It must be said though that in recent years we have seen a move away from naming new roads and areas after National personalities and more towards local people. In Oldtown, for example, we have Charlie Collins Terrace and James Larkin Court. We have the Joe Bonner Road and John McLaughlin’s Way and of course the Bernard McGlinchey Town Park – a Fianna Fáil man he may be, but he does have a huge connection to the town. Most recently we have seen the opening of the Jim McCormick Memorial Garden next to the cinema owing to his tireless years on the Tidy Towns Committee.
But as ever with these things, are we perhaps overlooking other prominent people who deserve the accolade of being remembered in a street name. For example, Rev. John Kinnear, from Dungannon originally, but a man who made his home in Letterkenny for many years as Minister in the Presbyterian Church. In 1880, he won his seat as an MP in Westminster and was an ardent fighter for Tenant Rights for over 50 years – a hugely respected man during his lifetime amongst the people of the town and further afield. And yet today, his grave is hidden away in the Church of Ireland graveyard while his former manse has been tumbled and rebuilt as offices. Could that building not be named Kinnear House for example or even better, the small artery that runs between the AIB and the Presbyterian Church could be named “Kinnear Lane”.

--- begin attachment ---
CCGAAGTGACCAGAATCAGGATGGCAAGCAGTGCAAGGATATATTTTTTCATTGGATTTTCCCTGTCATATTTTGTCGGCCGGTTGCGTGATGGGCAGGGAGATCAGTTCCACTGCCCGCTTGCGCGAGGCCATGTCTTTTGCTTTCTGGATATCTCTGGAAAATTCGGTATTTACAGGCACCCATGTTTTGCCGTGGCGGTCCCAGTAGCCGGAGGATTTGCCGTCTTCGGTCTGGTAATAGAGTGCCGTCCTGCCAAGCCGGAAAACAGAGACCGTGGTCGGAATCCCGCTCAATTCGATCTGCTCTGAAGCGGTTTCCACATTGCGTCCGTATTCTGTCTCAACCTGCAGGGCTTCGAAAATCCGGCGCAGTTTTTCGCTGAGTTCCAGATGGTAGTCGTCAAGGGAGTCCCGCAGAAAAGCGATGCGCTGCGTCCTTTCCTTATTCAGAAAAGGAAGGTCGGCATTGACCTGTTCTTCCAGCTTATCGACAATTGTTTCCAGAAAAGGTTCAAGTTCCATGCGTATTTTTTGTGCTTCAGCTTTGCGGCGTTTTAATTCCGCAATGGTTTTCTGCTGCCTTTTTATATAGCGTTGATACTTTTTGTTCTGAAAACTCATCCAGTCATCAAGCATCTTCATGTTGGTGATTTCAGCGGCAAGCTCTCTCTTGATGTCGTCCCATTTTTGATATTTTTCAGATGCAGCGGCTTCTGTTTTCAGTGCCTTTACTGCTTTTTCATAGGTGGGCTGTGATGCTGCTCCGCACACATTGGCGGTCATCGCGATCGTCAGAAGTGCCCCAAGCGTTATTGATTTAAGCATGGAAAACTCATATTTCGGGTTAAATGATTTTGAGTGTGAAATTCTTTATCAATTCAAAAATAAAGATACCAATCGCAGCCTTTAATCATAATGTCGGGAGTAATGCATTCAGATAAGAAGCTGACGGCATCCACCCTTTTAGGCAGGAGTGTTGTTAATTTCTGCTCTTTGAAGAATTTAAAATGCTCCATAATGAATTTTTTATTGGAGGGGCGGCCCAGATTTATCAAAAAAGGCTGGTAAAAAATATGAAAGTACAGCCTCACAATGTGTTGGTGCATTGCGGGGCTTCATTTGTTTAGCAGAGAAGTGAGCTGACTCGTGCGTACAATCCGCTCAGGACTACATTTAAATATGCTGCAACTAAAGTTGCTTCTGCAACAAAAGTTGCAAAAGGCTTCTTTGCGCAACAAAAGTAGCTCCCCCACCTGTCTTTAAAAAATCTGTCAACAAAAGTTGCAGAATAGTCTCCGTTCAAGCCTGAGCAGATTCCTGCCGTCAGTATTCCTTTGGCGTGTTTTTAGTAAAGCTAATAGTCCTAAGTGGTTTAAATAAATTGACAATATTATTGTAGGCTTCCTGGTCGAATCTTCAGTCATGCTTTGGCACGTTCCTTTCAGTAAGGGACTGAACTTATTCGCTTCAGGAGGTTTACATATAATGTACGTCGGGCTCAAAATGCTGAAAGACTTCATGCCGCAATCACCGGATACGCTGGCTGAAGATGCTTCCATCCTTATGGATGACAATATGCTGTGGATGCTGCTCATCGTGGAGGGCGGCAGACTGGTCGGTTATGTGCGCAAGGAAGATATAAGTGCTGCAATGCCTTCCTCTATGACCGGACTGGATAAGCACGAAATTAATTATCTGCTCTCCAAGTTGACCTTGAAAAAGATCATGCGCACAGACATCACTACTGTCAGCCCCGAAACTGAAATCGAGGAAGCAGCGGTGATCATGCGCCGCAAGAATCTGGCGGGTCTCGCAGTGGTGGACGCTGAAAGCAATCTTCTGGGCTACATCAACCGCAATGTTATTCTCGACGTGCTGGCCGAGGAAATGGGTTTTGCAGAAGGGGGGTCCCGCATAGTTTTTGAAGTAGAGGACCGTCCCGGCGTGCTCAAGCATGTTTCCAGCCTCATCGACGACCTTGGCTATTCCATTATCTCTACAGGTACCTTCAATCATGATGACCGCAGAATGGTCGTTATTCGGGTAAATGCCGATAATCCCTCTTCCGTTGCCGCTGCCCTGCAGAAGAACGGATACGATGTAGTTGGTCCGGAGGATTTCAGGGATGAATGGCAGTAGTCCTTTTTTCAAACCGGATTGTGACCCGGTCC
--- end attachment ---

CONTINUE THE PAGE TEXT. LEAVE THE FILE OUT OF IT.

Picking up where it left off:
Or what about the Boyds of Ballymacool? Of course, they have been painted regularly as the “evil landlords”. It is often reported that at a large Tenant Rights meeting in 1870 at the Market Square, John Robert Boyd was booed and hissed at by the crowd in attendance. But what is not as widely reported was a newspaper article from April 12th 1880 showing that the very same man, John Robert Boyd, assited the poor and destitute of the area by serving on a Poor Relief Committee along with the Bishop of Raphoe Michael Logue and Rev. Kinnear and many other prominent local businessmen and clergy. The Town Clock so beloved as a part of the town’s history was paid for and erected by the Boyds and through their development of the Corn Market and various other local industries, greatly enhanced the standing of Letterkenny between the 17th and 19th centuries. If we were to name a road or street after the Boyds, we could even invite their descendant, Patti Boyd – ex wife of both George Harrison and Eric Clapton – to officially open the road, which would serve as a great tourist boom for the area. And anyone who thinks it would be wrong to preserve the name of a landlord locally, I would be delighted to discuss the idea with you. Maybe we could meet up at Mount Southwell Terrace?